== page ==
Surveillance, visa reforms top GOP chairman's tech agenda

Surveillance, visa reforms top GOP chairman's tech agenda
© Greg Nash

House Judiciary Committee Chairman Bob GoodlatteRobert (Bob) William GoodlatteHouse GOP probe into FBI, DOJ comes to an end Murkowski to reintroduce bill to help abused Native American women FBI hits GOP chairman over push to clear sensitive transcripts by Christmas Eve MORE (R-Va.) on Tuesday unveiled his committee’s agenda on technology and innovation.

Under his "blueprint," Goodlatte hopes to see his committee tackle top tech issues, including changes to surveillance and encryption laws, and on high-skilled immigration.

On immigration, he told reporters the committee was working to “find a balanced solution to increase the high-skilled talent pool to promote job growth through visa and green card reforms,” while also “protecting job opportunities for similarly qualified Americans.”

Goodlatte said too many green cards are currently going toward family members of immigrants already in the U.S. instead of the most valuable workers.

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He wants more green cards to go to individuals based on education and job skills.

“We need to move in that direction,” the chairman said.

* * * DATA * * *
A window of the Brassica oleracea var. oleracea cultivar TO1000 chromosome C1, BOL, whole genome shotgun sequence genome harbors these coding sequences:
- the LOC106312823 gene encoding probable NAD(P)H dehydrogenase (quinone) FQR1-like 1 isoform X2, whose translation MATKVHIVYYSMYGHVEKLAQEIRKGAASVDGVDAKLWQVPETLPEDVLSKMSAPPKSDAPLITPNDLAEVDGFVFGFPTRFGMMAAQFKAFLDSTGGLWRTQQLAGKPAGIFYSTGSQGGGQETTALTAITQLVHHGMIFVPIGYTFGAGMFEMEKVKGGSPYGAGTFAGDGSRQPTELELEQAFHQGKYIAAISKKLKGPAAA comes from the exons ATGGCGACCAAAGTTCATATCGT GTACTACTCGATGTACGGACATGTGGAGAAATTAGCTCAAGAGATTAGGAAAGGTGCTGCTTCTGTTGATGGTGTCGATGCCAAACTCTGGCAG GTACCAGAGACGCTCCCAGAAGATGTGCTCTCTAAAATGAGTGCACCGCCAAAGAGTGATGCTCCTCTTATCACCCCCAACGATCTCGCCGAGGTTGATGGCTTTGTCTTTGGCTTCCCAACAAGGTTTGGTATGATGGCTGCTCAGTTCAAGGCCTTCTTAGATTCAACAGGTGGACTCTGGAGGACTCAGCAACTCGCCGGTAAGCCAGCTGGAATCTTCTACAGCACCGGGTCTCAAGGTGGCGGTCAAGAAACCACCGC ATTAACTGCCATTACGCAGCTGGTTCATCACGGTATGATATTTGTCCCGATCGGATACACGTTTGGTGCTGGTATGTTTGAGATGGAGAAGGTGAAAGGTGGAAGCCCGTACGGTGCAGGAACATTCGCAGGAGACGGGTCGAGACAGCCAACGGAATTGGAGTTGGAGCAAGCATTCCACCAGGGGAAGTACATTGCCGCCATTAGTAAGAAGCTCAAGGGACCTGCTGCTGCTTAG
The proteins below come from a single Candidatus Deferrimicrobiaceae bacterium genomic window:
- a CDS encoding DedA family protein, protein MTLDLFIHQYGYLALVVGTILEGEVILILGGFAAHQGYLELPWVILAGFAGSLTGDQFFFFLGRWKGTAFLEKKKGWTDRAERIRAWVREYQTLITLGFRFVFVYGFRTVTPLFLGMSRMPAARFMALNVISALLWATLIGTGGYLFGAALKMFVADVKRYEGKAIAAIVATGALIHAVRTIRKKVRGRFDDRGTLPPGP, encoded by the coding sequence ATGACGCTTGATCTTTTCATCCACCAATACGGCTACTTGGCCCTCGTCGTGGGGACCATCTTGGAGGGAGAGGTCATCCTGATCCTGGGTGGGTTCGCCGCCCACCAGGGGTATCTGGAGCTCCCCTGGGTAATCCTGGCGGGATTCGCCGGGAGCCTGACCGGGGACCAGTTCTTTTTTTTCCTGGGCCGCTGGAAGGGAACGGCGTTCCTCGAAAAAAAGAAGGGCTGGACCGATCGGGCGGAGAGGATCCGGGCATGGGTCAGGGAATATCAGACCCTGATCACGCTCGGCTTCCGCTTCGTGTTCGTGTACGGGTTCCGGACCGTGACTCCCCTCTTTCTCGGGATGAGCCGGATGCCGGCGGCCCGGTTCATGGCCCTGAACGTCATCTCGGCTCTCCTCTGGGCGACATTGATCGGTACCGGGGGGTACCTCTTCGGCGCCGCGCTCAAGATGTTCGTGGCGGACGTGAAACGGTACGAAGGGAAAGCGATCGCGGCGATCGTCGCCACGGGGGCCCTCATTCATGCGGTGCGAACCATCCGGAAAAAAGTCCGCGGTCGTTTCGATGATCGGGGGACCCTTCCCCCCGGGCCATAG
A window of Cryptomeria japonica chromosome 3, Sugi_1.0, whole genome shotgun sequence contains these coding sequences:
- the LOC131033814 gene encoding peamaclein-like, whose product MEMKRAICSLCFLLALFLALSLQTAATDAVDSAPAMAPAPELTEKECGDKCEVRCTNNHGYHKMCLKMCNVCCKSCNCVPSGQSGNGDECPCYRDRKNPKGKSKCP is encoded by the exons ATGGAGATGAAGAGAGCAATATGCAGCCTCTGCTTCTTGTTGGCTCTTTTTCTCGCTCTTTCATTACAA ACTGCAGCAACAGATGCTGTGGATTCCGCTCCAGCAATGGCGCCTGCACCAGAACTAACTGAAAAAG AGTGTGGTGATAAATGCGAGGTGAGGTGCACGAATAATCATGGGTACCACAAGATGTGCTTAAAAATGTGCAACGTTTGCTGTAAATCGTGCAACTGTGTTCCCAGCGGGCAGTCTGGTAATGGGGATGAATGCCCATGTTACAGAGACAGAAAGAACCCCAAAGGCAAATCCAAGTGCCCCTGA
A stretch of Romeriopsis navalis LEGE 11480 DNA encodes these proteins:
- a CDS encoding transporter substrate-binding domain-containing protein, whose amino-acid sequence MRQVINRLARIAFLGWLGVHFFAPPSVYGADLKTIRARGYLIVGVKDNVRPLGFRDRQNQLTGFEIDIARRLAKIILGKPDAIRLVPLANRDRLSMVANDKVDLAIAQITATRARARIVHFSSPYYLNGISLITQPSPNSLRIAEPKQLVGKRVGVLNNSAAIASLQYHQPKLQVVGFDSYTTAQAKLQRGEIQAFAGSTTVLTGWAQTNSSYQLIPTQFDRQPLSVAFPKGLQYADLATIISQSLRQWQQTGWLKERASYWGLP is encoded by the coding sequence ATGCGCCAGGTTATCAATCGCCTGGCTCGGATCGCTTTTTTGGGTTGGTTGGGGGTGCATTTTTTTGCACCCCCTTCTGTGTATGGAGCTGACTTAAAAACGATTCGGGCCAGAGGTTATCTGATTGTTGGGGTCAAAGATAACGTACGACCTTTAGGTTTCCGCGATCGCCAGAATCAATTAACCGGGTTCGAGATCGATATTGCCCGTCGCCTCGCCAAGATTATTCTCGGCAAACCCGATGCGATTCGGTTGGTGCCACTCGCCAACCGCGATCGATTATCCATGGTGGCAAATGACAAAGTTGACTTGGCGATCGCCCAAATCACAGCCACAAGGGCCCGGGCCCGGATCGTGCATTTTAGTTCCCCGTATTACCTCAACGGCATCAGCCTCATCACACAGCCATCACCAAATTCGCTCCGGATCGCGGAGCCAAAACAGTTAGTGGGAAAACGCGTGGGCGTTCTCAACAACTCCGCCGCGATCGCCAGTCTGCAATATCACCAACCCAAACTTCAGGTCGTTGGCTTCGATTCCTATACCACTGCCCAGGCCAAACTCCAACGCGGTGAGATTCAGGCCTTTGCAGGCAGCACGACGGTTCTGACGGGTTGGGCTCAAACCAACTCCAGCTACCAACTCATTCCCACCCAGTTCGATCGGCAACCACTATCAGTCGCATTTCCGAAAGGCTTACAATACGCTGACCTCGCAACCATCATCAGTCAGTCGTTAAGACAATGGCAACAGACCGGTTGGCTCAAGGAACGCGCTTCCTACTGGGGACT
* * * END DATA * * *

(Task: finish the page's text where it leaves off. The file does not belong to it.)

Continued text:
He also focused much of his remarks on surveillance issues, including proposed reforms to Section 702 of the Foreign Intelligence Surveillance Act, a controversial provision authorizing U.S. intelligence to surveil noncitizens.

Goodlatte also said he hopes to hold a committee hearing in the next month about how the U.S. accesses communications data in other countries.

The chairman also pushed for reforming domestic data collection. He called the bipartisan passage of the Electronic Communications Privacy Act by the House earlier this year a "legislative victory."

The email privacy bill forces law enforcement to obtain a warrant to look at a citizen’s digital correspondence.

“We will continue to work with our counterparts on the Senate side to get this one across the finish line and to the President’s desk for his signature,” Goodlatte said.

The bill has yet to hit the Senate floor but could face a tough path in the upper chamber. The No. 2 Republican in the Senate, John CornynJohn CornynTrump created a competition of crises: The border or the shutdown Senators restart shutdown talks — and quickly hit roadblocks Former GOP rep: We would be 'storming the White House' if Obama mulled national emergency MORE (Texas), is expected to add a provision weakening the privacy provisions and making it easier for law enforcement to get access to emails.

Cornyn managed to kill an earlier version of the bill in 2016 by attaching a similar amendment.